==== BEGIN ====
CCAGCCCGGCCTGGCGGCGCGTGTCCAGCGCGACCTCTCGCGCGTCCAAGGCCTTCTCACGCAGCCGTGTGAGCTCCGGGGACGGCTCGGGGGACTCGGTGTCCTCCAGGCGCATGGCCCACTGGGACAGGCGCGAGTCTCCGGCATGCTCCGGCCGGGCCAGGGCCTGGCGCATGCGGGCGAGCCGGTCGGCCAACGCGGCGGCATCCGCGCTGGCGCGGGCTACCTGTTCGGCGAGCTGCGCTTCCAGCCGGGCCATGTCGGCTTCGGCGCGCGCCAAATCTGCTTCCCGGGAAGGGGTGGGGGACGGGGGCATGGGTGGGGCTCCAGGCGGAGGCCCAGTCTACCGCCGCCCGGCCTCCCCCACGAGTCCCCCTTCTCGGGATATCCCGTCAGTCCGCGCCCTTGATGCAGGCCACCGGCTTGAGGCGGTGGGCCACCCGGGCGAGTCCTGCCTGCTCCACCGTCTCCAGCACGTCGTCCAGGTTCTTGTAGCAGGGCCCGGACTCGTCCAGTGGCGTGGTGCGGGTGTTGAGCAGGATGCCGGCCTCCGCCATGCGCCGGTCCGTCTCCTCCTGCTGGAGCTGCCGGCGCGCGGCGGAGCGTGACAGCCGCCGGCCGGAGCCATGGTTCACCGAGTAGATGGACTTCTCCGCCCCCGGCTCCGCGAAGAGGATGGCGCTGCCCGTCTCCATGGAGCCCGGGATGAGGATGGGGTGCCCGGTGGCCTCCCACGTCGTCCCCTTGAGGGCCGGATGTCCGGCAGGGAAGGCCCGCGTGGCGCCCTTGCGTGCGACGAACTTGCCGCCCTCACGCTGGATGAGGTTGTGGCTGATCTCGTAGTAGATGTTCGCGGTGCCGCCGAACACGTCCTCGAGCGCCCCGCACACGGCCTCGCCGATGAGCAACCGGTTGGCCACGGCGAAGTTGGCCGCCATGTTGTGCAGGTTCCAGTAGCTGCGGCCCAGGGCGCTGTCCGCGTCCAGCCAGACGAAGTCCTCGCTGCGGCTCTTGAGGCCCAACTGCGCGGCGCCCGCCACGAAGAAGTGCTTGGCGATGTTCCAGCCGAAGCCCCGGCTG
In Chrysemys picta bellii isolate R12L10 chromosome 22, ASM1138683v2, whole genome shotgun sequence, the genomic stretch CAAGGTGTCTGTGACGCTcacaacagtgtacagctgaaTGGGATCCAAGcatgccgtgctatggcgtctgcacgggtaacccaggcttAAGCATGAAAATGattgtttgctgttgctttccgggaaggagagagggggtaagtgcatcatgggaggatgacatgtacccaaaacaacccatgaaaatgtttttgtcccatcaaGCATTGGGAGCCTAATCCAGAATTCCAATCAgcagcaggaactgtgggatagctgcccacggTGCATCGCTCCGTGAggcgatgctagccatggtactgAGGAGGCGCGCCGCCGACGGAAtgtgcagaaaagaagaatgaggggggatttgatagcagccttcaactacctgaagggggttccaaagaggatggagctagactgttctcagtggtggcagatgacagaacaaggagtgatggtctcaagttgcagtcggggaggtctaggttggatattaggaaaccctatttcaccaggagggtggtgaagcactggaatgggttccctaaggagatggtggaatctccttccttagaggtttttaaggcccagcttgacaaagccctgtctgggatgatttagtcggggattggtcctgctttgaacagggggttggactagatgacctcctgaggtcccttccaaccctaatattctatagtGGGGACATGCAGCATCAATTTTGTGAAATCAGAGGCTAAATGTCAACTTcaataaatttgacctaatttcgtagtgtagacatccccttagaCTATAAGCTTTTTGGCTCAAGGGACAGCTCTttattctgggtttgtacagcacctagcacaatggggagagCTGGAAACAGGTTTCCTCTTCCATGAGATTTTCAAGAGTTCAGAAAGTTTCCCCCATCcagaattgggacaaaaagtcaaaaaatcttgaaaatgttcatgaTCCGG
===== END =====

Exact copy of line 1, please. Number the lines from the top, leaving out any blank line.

CCAGCCCGGCCTGGCGGCGCGTGTCCAGCGCGACCTCTCGCGCGTCCAAGGCCTTCTCACGCAGCCGTGTGAGCTCCGGGGACGGCTCGGGGGACTCGGTGTCCTCCAGGCGCATGGCCCACTGGGACAGGCGCGAGTCTCCGGCATGCTCCGGCCGGGCCAGGGCCTGGCGCATGCGGGCGAGCCGGTCGGCCAACGCGGCGGCATCCGCGCTGGCGCGGGCTACCTGTTCGGCGAGCTGCGCTTCCAGCCGGGCCATGTCGGCTTCGGCGCGCGCCAAATCTGCTTCCCGGGAAGGGGTGGGGGACGGGGGCATGGGTGGGGCTCCAGGCGGAGGCCCAGTCTACCGCCGCCCGGCCTCCCCCACGAGTCCCCCTTCTCGGGATATCCCGTCAGTCCGCGCCCTTGATGCAGGCCACCGGCTTGAGGCGGTGGGCCACCCGGGCGAGTCCTGCCTGCTCCACCGTCTCCAGCACGTCGTCCAGGTTCTTGTAGCAGGGCCCGGACTCGTCCAGTGGCGTGGTGCGGGTGTTGAGCAGGATGCCGGCCTCCGCCATGCGCCGGTCCGTCTCCTCCTGCTGGAGCTGCCGGCGCGCGGCGGAGCGTGACAGCCGCCGGCCGGAGCCATGGTTCACCGAGTAGATGGACTTCTCCGCCCCCGGCTCCGCGAAGAGGATGGCGCTGCCCGTCTCCATGGAGCCCGGGATGAGGATGGGGTGCCCGGTGGCCTCCCACGTCGTCCCCTTGAGGGCCGGATGTCCGGCAGGGAAGGCCCGCGTGGCGCCCTTGCGTGCGACGAACTTGCCGCCCTCACGCTGGATGAGGTTGTGGCTGATCTCGTAGTAGATGTTCGCGGTGCCGCCGAACACGTCCTCGAGCGCCCCGCACACGGCCTCGCCGATGAGCAACCGGTTGGCCACGGCGAAGTTGGCCGCCATGTTGTGCAGGTTCCAGTAGCTGCGGCCCAGGGCGCTGTCCGCGTCCAGCCAGACGAAGTCCTCGCTGCGGCTCTTGAGGCCCAACTGCGCGGCGCCCGCCACGAAGAAGTGCTTGGCGATGTTCCAGCCGAAGCCCCGGCTG